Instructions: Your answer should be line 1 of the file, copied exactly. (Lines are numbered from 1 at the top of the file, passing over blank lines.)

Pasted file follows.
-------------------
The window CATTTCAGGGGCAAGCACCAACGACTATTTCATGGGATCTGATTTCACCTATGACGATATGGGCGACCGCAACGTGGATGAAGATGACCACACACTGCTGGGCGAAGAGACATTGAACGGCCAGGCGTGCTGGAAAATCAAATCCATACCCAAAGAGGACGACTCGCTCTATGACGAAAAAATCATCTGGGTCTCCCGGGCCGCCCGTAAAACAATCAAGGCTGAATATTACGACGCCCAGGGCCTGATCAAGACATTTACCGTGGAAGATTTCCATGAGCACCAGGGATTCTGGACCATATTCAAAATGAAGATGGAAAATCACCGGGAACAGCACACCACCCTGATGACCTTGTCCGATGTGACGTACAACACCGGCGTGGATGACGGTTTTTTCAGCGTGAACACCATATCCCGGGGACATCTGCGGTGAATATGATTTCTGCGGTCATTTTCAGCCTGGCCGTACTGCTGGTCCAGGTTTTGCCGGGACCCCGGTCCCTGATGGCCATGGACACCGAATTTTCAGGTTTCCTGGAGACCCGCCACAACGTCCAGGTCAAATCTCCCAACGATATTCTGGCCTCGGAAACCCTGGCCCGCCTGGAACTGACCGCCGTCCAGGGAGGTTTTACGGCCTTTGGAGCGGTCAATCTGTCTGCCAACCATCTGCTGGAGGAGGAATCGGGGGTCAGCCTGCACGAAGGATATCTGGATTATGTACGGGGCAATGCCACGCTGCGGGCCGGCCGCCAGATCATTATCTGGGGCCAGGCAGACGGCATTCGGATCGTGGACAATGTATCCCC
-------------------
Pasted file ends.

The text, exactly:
The window CATTTCAGGGGCAAGCACCAACGACTATTTCATGGGATCTGATTTCACCTATGACGATATGGGCGACCGCAACGTGGATGAAGATGACCACACACTGCTGGGCGAAGAGACATTGAACGGCCAGGCGTGCTGGAAAATCAAATCCATACCCAAAGAGGACGACTCGCTCTATGACGAAAAAATCATCTGGGTCTCCCGGGCCGCCCGTAAAACAATCAAGGCTGAATATTACGACGCCCAGGGCCTGATCAAGACATTTACCGTGGAAGATTTCCATGAGCACCAGGGATTCTGGACCATATTCAAAATGAAGATGGAAAATCACCGGGAACAGCACACCACCCTGATGACCTTGTCCGATGTGACGTACAACACCGGCGTGGATGACGGTTTTTTCAGCGTGAACACCATATCCCGGGGACATCTGCGGTGAATATGATTTCTGCGGTCATTTTCAGCCTGGCCGTACTGCTGGTCCAGGTTTTGCCGGGACCCCGGTCCCTGATGGCCATGGACACCGAATTTTCAGGTTTCCTGGAGACCCGCCACAACGTCCAGGTCAAATCTCCCAACGATATTCTGGCCTCGGAAACCCTGGCCCGCCTGGAACTGACCGCCGTCCAGGGAGGTTTTACGGCCTTTGGAGCGGTCAATCTGTCTGCCAACCATCTGCTGGAGGAGGAATCGGGGGTCAGCCTGCACGAAGGATATCTGGATTATGTACGGGGCAATGCCACGCTGCGGGCCGGCCGCCAGATCATTATCTGGGGCCAGGCAGACGGCATTCGGATCGTGGACAATGTATCCCC